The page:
Monday, November 13, 2017

Greece and Judea – Inseparable

Saturday evening, I officiated Stacey and Dean’s Jewish-Greek wedding ceremony at the Samuel Lynne Galleries, in Dallas, Texas. Here are the remarks I shared with them and their guests:

What struck me about Stacey and Dean, is that if you didn’t know otherwise, you wouldn’t believe they had only been together for three years. In that sense, they are reminiscent of their respective cultures. To us, in the 21st Century, it might seem like the interactions between the Greek and Jewish cultures are fairly new. However, when you look a little closer, you discover that our relationship goes back a very long time, and our cultures mutually influenced each other, across history. 
Our cultural relationship began through a brief introduction, just like Stacey and Dean’s did, with the Persians likely serving as the Karen of Stacey and Dean’s story. We each liked what we saw. There were clear similarities in our Mediterranean ways of life.
With Alexander’s conquest and the advent of the Hellenistic Culture across the empires founded by his generals, came one of the most significant events in Jewish and Greek history, the translation of the Hebrew Bible into Greek. And, so while Jews throughout the world were exposed to Greek ideas, the Hellenistic world was exposed to the ideas of Judea.
None of this would have been possible without mutual respect, patience and understanding. The same was true in Stacey and Dean’s story: Just like Judea and Greece, Stacey and Dean came together from different backgrounds and each had busy lives, but together they found common ground. 

The relationship between Greece and Judea continued to grow. From acquaintances, we moved on to become friends. Eventually, we became so close, our lives became so intertwined, that you couldn’t even picture us apart. And guess what? That is exactly what happened to Stacey and Dean!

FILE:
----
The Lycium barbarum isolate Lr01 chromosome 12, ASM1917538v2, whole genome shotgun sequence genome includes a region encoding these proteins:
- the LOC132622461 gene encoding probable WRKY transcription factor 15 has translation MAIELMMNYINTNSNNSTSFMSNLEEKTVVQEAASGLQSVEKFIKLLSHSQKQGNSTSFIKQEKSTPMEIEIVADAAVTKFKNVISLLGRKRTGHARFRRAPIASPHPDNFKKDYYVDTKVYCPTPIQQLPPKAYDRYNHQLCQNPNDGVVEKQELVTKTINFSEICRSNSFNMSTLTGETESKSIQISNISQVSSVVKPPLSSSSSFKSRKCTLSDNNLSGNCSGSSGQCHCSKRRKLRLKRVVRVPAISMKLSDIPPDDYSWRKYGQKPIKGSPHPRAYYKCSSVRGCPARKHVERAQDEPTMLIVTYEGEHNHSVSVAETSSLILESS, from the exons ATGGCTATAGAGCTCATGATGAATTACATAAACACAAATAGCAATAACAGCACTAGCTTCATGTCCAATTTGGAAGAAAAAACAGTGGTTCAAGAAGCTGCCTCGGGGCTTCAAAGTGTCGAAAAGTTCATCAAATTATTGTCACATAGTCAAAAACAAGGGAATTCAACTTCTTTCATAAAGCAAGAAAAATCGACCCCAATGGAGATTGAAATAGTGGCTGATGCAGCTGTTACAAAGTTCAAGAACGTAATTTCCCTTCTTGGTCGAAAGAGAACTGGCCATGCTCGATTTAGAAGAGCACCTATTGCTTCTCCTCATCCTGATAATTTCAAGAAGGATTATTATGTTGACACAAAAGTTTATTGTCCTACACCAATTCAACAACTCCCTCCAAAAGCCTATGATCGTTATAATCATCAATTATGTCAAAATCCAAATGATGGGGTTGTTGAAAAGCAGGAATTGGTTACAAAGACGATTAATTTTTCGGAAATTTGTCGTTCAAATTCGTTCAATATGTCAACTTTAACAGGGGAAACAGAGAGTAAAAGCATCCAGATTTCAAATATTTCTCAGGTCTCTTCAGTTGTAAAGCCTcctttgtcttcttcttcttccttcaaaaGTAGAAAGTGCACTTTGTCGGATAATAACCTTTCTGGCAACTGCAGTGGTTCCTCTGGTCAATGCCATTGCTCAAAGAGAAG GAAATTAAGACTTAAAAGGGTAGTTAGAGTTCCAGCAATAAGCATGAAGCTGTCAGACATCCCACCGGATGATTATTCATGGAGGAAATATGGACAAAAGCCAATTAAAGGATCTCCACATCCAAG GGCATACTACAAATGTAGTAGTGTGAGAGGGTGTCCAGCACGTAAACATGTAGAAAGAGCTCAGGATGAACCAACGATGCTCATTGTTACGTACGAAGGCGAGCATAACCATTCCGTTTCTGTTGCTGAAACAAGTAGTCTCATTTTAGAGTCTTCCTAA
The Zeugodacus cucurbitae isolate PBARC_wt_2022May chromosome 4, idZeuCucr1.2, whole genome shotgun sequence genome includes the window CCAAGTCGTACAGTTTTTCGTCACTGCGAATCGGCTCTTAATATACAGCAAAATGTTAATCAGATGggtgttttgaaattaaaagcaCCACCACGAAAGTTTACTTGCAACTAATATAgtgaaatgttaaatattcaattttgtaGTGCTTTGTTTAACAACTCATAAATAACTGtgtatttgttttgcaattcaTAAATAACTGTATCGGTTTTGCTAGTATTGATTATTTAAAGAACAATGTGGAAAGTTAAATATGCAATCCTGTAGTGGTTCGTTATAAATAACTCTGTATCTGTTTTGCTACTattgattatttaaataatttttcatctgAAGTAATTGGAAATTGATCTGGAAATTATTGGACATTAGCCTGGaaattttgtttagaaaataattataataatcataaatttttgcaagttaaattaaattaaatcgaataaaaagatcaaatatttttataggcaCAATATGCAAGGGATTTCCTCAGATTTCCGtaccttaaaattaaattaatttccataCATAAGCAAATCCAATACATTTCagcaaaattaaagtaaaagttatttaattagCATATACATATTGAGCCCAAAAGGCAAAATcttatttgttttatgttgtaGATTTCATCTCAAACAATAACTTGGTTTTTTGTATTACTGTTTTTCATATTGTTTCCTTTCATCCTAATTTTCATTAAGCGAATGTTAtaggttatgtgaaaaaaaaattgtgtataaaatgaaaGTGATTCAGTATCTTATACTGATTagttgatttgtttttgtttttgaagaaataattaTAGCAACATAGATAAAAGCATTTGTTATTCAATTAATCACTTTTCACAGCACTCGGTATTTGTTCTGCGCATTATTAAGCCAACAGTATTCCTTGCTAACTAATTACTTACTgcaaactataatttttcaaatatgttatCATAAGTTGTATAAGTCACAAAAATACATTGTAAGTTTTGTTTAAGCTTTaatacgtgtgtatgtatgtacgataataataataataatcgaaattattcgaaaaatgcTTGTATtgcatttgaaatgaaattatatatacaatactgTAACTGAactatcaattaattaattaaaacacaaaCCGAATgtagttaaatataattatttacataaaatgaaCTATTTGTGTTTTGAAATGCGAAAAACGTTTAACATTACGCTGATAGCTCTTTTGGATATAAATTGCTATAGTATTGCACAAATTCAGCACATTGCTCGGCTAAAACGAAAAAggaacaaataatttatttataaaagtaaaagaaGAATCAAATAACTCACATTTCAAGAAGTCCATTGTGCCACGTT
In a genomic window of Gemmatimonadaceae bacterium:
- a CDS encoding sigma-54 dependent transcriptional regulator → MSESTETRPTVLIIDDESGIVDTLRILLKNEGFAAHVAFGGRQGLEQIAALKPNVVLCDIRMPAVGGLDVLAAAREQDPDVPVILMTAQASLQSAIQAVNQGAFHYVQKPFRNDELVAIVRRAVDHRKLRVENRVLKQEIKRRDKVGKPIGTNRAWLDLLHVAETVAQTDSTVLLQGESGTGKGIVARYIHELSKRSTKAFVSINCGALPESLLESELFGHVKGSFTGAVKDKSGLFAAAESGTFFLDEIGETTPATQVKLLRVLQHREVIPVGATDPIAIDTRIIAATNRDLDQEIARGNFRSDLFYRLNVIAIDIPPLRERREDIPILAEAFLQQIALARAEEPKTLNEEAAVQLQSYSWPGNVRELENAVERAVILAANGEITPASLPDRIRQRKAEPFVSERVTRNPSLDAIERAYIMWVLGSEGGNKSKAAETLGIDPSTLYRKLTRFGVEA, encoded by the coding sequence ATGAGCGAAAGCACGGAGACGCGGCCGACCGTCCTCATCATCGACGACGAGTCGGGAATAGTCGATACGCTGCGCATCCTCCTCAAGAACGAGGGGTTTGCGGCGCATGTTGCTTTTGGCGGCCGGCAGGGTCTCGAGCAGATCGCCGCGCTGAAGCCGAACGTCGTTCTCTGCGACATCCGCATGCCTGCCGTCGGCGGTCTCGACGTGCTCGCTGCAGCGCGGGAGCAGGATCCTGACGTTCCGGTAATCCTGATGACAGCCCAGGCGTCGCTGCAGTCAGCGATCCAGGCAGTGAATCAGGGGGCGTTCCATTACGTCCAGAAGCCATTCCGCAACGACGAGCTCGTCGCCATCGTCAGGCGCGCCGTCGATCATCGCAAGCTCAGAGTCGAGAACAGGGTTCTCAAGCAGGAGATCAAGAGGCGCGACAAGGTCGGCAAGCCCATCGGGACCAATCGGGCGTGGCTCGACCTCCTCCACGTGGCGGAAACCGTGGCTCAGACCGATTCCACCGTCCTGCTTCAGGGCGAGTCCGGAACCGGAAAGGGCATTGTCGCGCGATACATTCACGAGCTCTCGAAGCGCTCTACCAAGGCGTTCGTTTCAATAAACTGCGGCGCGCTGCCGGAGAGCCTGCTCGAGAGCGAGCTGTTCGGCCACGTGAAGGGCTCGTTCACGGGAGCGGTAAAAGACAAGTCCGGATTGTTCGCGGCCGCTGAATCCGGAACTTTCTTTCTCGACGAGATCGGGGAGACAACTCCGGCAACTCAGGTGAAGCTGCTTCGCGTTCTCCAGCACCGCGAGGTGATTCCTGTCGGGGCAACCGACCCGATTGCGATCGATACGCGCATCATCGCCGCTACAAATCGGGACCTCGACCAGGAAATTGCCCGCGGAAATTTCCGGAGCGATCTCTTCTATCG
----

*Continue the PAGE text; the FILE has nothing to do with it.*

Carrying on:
Now, like Stacey and Dean, Greece and Judea were different. We came from different places, had slightly different accents, sometimes spoke very different languages. However, like Stacey and Dean, we were confident in our relationship. We knew we were inseparable. 

Eventually, a strong succession of rabbis came along and affirmed something fascinating: If you are just Greek, without that relationship to Abraham, Isaac and Jacob, you’re not the best Greek you can be. And if you are just Jewish, without that relationship to Socrates, Plato and Aristotle, you’re not the best Jew you can be. 

If you know Stacey and Dean, you see that same sentiment not only in their verbal interactions with each other; you see it in their body language. Stacey is essentially saying, I am not the best Stacey I can be without Dean. And Dean is essentially saying, I am not the best Dean I can be without Stacey. 

That is probably why Stacey told me a few weeks ago, and I quote, “Now marry us. The girls and I can’t wait for Dean to be my husband and (their) step dad.” And if have learned anything in the last decade, it’s this: Don’t argue with the bride, Jewish, Greek or otherwise, so let’s get to it!

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